Testosterone is a sex hormone, primarily associated with men—though women’s bodies also make it in small amounts. It’s primarily produced by the testicles, and it plays an important role in the body by helping to regulate sex drive, sperm production, bone health, muscle function, and hair growth. When your body doesn’t produce enough, you might hear it referred to as low T, testosterone deficiency, or male hypogonadism. Whatever your doctor calls it, low testosterone levels can make you feel tired, cranky, or uninterested in sex—along with other possible symptoms.
But you don’t have to just sigh and accept it.
“I would urge men to discuss bothersome symptoms and complaints with their [healthcare providers],” says urologist Jay Newmark, MD, chief medical officer of Clarus Therapeutics. “Whether or not they are related to testosterone levels, there may be a remedy available that will improve his overall quality of life.”
What happens when a man’s testosterone is low?
You may be wondering how you would know if your testosterone levels are lower than they should be. According to the American Urological Association (AUA), some of the most common symptoms of low testosterone include:
- Low sexual desire
- Decreased energy levels
- Erectile dysfunction
- Reduced muscle mass
- Loss of body hair
“If you’re having any symptoms, see a doctor about getting your levels checked,” says Tracy Gapin, MD, a board-certified urologist and founder of Smart Men’s Health.
That’s a good idea because low T can be confused for other medical conditions, according to Leo Nissola, MD, a member of the clinical development team at The Parker Institute for Cancer Immunotherapy. “Patients that suffer from low testosterone production may be wrongly diagnosed with depression since some of the symptoms overlap, such as the lack of interest in sexual activity and lack of energy,” Dr. Nissola says.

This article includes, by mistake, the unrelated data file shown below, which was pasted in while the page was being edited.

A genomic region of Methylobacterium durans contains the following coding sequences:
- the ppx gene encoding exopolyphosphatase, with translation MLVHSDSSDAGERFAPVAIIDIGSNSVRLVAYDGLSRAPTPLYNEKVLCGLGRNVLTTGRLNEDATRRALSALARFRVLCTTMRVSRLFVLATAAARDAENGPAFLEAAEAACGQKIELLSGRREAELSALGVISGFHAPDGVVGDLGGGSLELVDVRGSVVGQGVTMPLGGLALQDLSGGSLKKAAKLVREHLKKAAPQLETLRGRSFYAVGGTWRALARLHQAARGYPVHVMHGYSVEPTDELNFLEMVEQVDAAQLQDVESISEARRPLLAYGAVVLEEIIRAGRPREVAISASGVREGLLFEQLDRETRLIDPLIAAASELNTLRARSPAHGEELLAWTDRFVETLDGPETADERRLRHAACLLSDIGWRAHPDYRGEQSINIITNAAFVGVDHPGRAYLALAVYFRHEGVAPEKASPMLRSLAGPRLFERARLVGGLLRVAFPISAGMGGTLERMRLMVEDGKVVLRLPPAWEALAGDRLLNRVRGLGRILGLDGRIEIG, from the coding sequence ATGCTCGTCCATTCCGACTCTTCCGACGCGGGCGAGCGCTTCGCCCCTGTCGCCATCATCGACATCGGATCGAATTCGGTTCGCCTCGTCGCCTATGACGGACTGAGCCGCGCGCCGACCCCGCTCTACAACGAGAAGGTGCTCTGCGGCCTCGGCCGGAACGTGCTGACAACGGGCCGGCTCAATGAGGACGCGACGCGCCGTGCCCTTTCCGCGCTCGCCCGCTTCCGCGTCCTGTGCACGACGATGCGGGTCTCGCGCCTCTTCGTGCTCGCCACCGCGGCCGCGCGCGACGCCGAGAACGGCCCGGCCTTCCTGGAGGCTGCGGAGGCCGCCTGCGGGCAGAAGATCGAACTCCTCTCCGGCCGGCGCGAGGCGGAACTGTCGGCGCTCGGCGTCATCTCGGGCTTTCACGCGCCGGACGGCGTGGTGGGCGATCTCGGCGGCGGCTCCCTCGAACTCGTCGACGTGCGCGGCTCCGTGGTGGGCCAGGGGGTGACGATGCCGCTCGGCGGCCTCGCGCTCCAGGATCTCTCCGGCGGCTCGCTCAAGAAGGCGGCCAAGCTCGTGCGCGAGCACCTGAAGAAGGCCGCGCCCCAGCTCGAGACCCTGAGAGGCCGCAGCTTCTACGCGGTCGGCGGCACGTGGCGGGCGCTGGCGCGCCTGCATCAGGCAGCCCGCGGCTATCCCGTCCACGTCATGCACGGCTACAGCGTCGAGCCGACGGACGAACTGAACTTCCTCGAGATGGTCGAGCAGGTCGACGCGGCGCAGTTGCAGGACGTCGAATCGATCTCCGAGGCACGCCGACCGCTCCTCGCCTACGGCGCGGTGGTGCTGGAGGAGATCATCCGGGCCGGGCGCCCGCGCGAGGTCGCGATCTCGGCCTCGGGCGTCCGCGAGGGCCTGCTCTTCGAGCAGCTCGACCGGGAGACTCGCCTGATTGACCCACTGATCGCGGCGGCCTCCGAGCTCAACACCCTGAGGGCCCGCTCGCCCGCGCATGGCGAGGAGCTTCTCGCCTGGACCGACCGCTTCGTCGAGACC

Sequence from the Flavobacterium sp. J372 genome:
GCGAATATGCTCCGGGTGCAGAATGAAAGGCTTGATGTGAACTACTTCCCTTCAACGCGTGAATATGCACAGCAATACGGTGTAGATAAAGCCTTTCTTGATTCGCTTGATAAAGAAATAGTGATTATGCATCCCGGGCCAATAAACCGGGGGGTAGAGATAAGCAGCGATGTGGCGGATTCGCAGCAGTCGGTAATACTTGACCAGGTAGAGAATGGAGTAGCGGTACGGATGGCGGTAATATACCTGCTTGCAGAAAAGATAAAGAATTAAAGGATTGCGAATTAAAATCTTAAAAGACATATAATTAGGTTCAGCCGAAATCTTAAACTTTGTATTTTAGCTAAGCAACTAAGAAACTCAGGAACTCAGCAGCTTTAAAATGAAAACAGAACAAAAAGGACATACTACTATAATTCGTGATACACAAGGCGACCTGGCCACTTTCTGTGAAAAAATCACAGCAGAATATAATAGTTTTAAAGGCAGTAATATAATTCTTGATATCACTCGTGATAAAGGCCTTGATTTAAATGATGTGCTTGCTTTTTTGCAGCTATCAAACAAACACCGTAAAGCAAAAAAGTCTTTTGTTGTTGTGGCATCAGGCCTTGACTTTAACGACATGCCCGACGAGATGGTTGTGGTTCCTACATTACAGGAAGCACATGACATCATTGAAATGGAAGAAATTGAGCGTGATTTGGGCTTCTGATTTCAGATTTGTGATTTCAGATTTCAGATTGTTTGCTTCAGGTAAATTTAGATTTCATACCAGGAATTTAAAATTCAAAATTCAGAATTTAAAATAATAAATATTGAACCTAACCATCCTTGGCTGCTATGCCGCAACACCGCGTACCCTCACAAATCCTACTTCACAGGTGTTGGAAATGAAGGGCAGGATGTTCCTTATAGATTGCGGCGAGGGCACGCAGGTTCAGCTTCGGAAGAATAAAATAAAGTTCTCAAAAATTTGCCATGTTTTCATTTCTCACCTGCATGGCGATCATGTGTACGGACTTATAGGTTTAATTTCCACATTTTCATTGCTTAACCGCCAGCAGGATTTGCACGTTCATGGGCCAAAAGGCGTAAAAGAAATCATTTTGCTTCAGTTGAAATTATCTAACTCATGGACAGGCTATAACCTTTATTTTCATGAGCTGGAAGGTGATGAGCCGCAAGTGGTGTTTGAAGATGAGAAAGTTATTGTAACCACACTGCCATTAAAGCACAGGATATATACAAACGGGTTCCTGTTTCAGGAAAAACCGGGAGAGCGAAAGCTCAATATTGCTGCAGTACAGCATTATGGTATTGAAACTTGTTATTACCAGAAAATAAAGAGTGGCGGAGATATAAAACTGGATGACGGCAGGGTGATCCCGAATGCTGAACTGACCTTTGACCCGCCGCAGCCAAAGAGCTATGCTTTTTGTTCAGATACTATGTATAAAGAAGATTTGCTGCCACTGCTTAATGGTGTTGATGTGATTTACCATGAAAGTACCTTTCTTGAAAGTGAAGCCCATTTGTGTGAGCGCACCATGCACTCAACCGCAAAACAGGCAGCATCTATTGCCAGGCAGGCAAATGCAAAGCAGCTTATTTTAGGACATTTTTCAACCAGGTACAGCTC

RELATED: How to find an erectile dysfunction doctor
What’s a normal range of testosterone?
If you’re experiencing symptoms of low T and can’t figure out another reason for them, your doctor might suggest a serum testosterone test, which is a blood test that will measure the amount of testosterone in your blood.
“Normal” levels of testosterone for a healthy adult male without any issues affecting his testosterone production range from 350 nanograms per deciliter and 750 ng/dL. According to the American Urological Association (AUA), the cutoff is the 300 ng/dL line—that is, men who have testosterone levels that fall below 300 ng/dL could experience potential benefits from treatment.
In order to correctly make a low T diagnosis, it is important to check the testosterone levels correctly i.e., between 8 a.m. to 9 a.m. after an overnight fast.
What is the main cause of low testosterone?
One of the biggest causes of low T is age. Usually a man’s testosterone levels peak during his late teens or early 20s, then gradually drop after that. However, low T is not a foregone conclusion for all men after a certain birthday. Many older men never experience a drop that’s significant enough to cause any symptoms. (The AUA estimates that about 2.1% of men may have a testosterone deficiency.)
Also, many experts note that age alone may not be responsible; some of the health conditions that men are more likely to acquire as they age may contribute to a decline in testosterone production, such as diabetes and obesity.
But there are other factors that can cause your testosterone levels to drop:
- Sleep apnea
- Injury to the testes
- Dysfunction of the pituitary gland
- Metabolic syndrome
- Chemotherapy or radiation treatment
- Genetic conditions like Klinefelter syndrome
- Some medications
There is some evidence suggesting certain foods can contribute to low T levels, such as: soy products, alcohol, mint, licorice, flaxseeds, and certain processed foods that are high in trans-fats or sugars. More research is needed, but it can’t hurt to try to eliminate some of these from your diet.
Low T treatment
When untreated, low testosterone can lead to a decline in the quality of life or low bone density. Fortunately, testosterone therapy and natural treatments are available and help many men counteract the effects of their low testosterone levels and return to normal sexual function.